JS: Our in-depth "WD Interviews" with bestselling authors that serve as cover stories for every issue are my favorites. I often pen them myself (although I love them even when I don't), and, in the course of doing so, have delved into the craft and lifestyle of writing with many amazing talents: Alice Walker, David Sedaris, Lisa Gardner, Patricia Cornwell, Harlan Coben, Khaled Hosseini, Elizabeth Berg, Jojo Moyes, David Baldacci, Liane Moriarty—I could go on and on (and often do). I'm working on one now for our February 2018 issue and already, I can't wait for you to read it!

HRP: Writer's Digest also holds an annual conference. What's that like? Where is it held?

JS: It's earned its place as an industry leader for a reason: it just keeps getting bigger and better every year. This year’s event drew nearly 1,100 writers and industry pros to the Midtown Manhattan Hilton, where we'll be returning in August. There's so much information, so much support, and so much talent to be found there. Emerging writers connect with agents in our pitch slam; panels and instructional sessions light up packed rooms with ideas; writers form lasting friendships; and groups between sessions and keynote addresses fill the positive energy to brimming. Writer's Digest also hosts a novel writing conference held in Southern California in the fall.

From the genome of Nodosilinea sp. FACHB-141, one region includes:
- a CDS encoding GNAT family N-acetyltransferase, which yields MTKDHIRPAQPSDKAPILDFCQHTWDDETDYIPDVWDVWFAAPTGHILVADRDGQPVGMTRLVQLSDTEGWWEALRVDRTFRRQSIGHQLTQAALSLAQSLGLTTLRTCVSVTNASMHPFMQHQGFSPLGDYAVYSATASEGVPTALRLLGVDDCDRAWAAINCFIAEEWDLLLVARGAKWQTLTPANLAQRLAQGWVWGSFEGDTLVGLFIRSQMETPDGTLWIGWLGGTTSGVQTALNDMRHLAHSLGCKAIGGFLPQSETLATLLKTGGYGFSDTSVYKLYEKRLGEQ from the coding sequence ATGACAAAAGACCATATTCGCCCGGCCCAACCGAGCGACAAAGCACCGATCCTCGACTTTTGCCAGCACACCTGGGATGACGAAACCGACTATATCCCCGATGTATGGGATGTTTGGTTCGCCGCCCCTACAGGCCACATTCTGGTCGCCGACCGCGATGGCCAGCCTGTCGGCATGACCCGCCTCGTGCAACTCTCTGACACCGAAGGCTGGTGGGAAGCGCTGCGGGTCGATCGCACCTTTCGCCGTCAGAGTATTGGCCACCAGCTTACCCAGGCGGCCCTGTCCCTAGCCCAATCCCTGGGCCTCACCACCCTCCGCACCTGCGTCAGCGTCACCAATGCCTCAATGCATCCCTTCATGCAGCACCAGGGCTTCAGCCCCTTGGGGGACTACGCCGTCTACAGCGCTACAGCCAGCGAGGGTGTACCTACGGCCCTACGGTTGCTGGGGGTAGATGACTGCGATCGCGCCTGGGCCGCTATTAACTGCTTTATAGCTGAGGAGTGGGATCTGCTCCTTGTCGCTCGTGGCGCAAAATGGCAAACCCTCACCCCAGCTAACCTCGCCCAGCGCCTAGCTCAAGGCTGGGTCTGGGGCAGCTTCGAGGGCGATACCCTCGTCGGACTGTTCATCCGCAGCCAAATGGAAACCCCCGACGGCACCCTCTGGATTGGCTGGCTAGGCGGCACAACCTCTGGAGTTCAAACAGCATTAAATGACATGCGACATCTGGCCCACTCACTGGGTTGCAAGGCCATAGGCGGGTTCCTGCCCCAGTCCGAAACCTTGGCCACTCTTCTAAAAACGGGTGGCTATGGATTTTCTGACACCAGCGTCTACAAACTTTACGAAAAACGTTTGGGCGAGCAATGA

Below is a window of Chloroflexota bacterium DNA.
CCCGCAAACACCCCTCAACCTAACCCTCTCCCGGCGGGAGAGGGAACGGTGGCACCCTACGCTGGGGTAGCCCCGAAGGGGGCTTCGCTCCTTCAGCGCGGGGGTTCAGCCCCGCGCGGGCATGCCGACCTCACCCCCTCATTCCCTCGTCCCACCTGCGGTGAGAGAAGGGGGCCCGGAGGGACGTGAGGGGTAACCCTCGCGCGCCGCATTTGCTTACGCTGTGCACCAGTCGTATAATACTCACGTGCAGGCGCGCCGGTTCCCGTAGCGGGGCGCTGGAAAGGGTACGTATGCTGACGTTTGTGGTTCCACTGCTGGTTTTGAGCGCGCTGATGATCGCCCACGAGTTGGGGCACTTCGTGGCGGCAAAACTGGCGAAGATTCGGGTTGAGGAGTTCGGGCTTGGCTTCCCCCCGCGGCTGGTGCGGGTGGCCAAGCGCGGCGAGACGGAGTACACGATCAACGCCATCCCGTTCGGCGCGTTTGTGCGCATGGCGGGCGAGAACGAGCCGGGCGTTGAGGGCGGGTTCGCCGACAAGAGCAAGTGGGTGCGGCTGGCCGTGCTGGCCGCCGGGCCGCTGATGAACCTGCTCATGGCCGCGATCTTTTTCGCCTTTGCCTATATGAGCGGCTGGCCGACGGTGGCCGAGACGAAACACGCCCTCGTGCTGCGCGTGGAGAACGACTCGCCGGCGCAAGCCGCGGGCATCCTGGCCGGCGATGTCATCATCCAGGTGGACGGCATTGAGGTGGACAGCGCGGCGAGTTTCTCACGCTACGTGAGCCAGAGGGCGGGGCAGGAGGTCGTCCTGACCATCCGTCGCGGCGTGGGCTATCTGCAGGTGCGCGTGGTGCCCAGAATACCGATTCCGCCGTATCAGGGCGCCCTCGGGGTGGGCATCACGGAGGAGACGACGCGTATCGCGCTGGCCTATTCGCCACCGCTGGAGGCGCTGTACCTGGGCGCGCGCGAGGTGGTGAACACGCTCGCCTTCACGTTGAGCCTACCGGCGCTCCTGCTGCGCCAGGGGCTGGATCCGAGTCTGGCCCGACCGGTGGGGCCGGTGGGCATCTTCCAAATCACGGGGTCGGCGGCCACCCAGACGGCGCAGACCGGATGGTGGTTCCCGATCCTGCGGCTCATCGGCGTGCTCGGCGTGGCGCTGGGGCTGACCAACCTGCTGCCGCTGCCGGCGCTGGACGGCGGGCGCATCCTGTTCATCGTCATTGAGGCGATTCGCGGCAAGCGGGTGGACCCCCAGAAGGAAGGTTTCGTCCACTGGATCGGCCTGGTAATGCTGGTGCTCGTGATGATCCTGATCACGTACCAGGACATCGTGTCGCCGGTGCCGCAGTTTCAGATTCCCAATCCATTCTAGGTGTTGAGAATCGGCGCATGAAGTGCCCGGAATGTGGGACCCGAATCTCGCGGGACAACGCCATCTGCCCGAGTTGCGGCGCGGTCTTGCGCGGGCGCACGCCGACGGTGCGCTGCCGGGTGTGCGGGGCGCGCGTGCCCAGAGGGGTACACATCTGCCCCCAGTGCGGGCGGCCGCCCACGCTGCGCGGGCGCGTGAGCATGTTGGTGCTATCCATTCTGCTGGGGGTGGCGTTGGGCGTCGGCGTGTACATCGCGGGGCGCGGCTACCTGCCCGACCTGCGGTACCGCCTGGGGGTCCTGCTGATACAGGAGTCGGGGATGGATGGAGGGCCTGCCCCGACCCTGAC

HRP: How did Writer's Digest inspire you to be a better writer?

JS: Every time I start to feel myself floundering, I don't need to look far for reminders that this whole mysterious writing endeavor can be done and that, when done well, it can make for the most wonderful, satisfying sort of creative life. There's really no way in which WD has not inspired me to be better, to reach higher, and to feel less alone at the keyboard.

HRP: How do you balance your many roles—editor, author, mother?

JS: Funny enough, I have actually spent quite a bit of time atop a balance board in physical therapy (thanks to chronically bad knees from years of ballet), which has a way of making one think of balance literally. I think we working parents often talk about the concept as if we can find the perfect mix and then relax and stay there comfortably. But the truth is that when you're physically balancing, all of your muscles are engaged and you're constantly swaying your weight one way or the other so as not to fall.